What is Botany?


Botany is a word from Greek language. It means “herb”. The word botany as a study regarding plants was used mainly because in early times the study of plant life dealt mainly with plants as
Food.

According to Brittanica, Botany is a branch of biology that deals with the study of plants, including their structure, properties, and biochemical processes. Also included are plant classification and the study of plant diseases and of interactions with the environment. The principles and findings of botany have provided the base for such applied sciences as agriculture, horticulture, and forestry.

The first people to specialize in the study of botany were primitive medicine men and witch doctors. They had to know the plants that could kill or cure people. And botany was closely linked with medicine for hundreds of years.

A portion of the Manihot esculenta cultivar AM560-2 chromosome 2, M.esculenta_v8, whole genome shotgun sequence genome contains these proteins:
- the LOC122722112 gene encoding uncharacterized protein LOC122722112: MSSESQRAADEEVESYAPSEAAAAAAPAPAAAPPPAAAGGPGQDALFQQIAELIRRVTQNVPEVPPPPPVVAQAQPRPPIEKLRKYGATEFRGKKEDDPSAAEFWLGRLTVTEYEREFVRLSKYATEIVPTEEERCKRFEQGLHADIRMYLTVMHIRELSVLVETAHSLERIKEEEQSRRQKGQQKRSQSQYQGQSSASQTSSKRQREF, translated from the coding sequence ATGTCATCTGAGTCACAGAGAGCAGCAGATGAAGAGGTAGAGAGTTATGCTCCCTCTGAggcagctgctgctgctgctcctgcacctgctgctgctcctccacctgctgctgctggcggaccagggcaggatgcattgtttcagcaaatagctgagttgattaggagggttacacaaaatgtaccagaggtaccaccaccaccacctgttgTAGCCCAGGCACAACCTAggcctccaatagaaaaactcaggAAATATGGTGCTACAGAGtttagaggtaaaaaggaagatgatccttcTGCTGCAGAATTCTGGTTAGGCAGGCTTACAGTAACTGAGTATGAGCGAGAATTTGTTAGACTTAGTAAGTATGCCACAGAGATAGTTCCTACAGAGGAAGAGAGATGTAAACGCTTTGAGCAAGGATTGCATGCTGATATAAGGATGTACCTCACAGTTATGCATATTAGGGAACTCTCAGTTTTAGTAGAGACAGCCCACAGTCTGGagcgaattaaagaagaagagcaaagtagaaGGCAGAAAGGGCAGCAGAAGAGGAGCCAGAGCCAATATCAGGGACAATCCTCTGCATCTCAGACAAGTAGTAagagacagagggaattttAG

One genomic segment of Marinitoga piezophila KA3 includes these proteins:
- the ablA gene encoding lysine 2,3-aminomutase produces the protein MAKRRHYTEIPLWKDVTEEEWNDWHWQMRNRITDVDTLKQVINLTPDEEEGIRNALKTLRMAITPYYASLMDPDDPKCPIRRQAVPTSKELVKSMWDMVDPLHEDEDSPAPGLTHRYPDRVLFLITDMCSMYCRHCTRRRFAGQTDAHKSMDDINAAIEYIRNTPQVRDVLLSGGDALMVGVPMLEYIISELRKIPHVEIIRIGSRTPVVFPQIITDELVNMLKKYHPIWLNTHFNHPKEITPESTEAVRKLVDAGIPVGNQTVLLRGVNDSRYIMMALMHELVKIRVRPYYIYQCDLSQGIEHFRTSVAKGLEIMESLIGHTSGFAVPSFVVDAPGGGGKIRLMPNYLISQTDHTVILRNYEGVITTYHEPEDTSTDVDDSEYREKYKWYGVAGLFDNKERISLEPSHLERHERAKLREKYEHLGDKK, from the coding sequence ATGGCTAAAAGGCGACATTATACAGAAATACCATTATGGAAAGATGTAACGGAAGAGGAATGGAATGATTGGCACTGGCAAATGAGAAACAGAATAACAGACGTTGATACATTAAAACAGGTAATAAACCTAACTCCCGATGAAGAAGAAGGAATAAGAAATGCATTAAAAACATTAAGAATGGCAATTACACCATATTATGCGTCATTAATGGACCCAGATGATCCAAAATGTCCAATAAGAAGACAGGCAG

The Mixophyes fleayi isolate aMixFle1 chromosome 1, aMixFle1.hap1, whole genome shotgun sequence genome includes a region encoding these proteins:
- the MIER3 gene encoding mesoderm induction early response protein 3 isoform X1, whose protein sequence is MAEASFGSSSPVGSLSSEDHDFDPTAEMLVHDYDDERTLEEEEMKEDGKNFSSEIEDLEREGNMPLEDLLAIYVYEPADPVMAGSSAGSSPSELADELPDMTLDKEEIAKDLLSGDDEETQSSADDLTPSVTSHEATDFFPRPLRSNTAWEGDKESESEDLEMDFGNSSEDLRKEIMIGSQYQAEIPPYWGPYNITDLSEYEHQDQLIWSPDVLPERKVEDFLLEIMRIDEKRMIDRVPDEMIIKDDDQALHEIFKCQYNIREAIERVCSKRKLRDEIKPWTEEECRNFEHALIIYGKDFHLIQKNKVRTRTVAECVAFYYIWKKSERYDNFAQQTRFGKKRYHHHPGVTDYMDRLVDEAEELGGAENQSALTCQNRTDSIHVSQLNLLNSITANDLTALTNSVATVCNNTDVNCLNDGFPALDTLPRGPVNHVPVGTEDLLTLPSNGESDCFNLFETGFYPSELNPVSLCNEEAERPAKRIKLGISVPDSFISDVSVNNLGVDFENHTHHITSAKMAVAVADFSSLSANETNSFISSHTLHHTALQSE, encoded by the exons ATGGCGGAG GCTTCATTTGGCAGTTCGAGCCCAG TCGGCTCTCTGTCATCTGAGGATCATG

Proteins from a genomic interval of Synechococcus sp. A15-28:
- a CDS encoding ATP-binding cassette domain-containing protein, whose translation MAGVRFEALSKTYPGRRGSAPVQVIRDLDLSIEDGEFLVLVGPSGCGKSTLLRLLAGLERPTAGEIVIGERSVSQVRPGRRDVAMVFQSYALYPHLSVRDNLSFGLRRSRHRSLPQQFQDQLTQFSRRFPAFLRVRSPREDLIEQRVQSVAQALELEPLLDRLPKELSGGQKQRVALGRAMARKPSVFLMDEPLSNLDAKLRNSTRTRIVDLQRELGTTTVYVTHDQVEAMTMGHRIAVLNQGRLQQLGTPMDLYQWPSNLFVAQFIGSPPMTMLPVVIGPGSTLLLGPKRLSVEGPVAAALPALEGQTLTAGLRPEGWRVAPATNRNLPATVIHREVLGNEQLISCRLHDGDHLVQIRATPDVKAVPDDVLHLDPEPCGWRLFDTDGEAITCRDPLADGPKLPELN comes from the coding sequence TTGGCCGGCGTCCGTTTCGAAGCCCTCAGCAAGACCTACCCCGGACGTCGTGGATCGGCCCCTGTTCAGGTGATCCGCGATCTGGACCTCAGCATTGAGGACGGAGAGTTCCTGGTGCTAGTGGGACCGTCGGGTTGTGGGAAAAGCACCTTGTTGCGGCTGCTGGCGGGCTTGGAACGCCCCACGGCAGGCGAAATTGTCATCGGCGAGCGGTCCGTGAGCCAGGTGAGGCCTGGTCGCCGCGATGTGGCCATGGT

In the sixteenth century, people began to observe plants and write books about their observations. These writers were the "fathers of modern botany. In the nineteenth century, the work of an English scientist, Charles Darwin, helped botanists gain a better understanding of how plants, as well as animals, evolved from simpler ancestors.

His work led botanists to set up special branches of botany. One of these branches is "plant anatomy", which has to do with the structure of plants and how they might be related. Experiments on plant heredity were performed to find out how various species came to be and how they could be improved. This study is called "genetics".

"Ecology", another branch of botany, deals with studies of the distribution of plants throughout the world, to find out why certain species grow in certain places. "Paleobotany", another branch, works
out plant evolution from the evidence of fossil remains.

Other branches of botany include "plant physiology", which studies the way plants breathe and make food, and plant pathology", which is concerned with the study of plant diseases.

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